Iowa voters would be allowed to choose party nominees for elected office in a runoff election if the results of a party primary were inconclusive under a bill advanced Thursday by an Iowa Senate subcommittee. Senate File 10 is proposed by state Sen. Brad Zaun, R-Urbandale. He finished first in last June’s primary among six candidates who sought the Republican Party nomination in Iowa’s 3rd District race for Congress, but he ultimately lost his bid for the race. Because no candidate received 35 percent of the vote in the primary, the decision on the GOP’s nomination for Congress was sent to a district convention of about 500 Republican activists. They selected David Young of Van Meter, a former top aide to U.S. Sen. Chuck Grassley, who subsequently won election to Congress in November, even though he placed fifth in the primary.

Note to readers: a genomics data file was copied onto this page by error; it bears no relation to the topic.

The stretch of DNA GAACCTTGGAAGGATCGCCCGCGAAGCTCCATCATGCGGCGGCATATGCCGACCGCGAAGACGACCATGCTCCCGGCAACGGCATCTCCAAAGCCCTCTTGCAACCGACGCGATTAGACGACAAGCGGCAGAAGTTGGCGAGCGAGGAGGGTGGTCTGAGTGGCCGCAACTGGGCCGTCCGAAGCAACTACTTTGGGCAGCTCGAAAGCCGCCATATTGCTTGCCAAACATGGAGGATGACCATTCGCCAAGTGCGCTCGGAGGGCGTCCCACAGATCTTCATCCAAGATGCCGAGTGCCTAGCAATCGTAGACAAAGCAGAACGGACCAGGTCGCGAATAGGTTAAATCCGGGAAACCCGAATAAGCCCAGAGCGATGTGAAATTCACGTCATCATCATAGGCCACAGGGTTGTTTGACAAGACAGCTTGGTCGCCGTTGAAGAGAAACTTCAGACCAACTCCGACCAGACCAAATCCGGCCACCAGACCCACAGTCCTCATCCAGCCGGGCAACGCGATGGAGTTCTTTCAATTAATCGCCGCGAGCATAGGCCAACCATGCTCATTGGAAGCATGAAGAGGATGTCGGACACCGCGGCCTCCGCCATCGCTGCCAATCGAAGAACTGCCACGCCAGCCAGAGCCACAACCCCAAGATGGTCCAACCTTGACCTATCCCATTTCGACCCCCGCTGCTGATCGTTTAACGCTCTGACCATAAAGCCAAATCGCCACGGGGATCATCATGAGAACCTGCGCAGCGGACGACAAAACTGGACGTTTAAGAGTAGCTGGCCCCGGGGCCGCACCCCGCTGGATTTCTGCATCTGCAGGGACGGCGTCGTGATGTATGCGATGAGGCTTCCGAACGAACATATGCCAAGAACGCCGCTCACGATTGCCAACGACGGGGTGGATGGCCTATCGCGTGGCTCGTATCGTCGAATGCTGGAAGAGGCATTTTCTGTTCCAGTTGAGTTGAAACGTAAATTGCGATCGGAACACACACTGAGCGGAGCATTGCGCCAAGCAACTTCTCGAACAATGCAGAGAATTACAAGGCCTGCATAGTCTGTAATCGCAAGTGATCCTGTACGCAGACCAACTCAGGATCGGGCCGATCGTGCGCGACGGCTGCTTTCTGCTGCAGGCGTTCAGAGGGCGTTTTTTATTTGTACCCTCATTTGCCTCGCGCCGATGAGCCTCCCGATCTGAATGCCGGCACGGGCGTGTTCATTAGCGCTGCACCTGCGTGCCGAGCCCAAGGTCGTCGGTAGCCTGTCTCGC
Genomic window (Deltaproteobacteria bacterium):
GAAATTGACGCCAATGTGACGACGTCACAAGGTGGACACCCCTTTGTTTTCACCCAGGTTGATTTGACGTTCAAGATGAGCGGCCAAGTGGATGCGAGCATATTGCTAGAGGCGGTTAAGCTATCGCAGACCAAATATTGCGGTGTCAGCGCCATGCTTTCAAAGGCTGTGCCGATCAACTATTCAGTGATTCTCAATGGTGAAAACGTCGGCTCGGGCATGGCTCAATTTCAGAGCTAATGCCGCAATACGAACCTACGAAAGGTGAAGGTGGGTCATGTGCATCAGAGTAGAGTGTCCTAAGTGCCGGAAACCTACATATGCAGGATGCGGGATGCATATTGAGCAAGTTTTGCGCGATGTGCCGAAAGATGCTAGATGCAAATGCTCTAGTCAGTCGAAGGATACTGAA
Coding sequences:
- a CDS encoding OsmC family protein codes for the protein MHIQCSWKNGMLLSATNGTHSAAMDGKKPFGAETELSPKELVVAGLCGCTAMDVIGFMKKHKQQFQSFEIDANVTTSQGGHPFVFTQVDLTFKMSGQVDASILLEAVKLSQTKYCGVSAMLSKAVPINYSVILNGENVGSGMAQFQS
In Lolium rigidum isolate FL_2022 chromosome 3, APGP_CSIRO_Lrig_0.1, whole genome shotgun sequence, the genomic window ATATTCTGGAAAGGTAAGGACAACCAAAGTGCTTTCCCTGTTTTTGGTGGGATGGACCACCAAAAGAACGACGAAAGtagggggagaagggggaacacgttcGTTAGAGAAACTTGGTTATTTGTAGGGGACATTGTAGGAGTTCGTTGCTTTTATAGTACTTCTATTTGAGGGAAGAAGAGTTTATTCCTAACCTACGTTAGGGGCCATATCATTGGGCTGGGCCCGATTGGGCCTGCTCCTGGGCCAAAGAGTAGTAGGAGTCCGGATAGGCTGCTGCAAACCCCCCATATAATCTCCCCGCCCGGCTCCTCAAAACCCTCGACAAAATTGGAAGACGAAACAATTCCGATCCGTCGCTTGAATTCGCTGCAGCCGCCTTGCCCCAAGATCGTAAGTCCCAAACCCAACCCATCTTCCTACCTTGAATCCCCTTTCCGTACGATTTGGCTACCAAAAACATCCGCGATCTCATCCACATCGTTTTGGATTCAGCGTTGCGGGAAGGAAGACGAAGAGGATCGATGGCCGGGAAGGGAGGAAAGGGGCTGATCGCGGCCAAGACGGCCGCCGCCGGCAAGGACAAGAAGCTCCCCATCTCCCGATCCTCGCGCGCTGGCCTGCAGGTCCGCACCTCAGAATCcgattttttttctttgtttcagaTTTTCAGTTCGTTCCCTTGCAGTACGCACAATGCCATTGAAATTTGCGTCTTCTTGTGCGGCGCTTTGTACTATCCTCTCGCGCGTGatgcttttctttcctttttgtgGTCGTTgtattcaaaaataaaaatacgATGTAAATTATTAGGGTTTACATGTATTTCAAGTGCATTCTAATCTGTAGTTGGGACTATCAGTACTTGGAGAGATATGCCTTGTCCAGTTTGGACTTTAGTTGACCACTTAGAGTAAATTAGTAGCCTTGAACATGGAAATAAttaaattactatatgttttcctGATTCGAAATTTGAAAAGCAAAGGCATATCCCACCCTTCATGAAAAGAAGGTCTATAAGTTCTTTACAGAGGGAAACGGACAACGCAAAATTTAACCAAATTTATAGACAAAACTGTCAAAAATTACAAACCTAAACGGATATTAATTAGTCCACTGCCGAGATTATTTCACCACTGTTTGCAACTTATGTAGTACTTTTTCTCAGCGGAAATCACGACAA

The proposed legislation says that in cases where no candidate secures at least 35 percent of the primary vote, as required under current Iowa law, the two top vote getters would square off in a run-off election four weeks later. The winner of the runoff would be the nominee.
The bill now heads to the Senate State Government Committee, where it could be considered as early as next week. Sen. Jeff Danielson, D-Cedar Falls, the committee chairman, said he strongly supports the proposal.
Full Article: Iowa Senate panel OKs primary election runoff bill.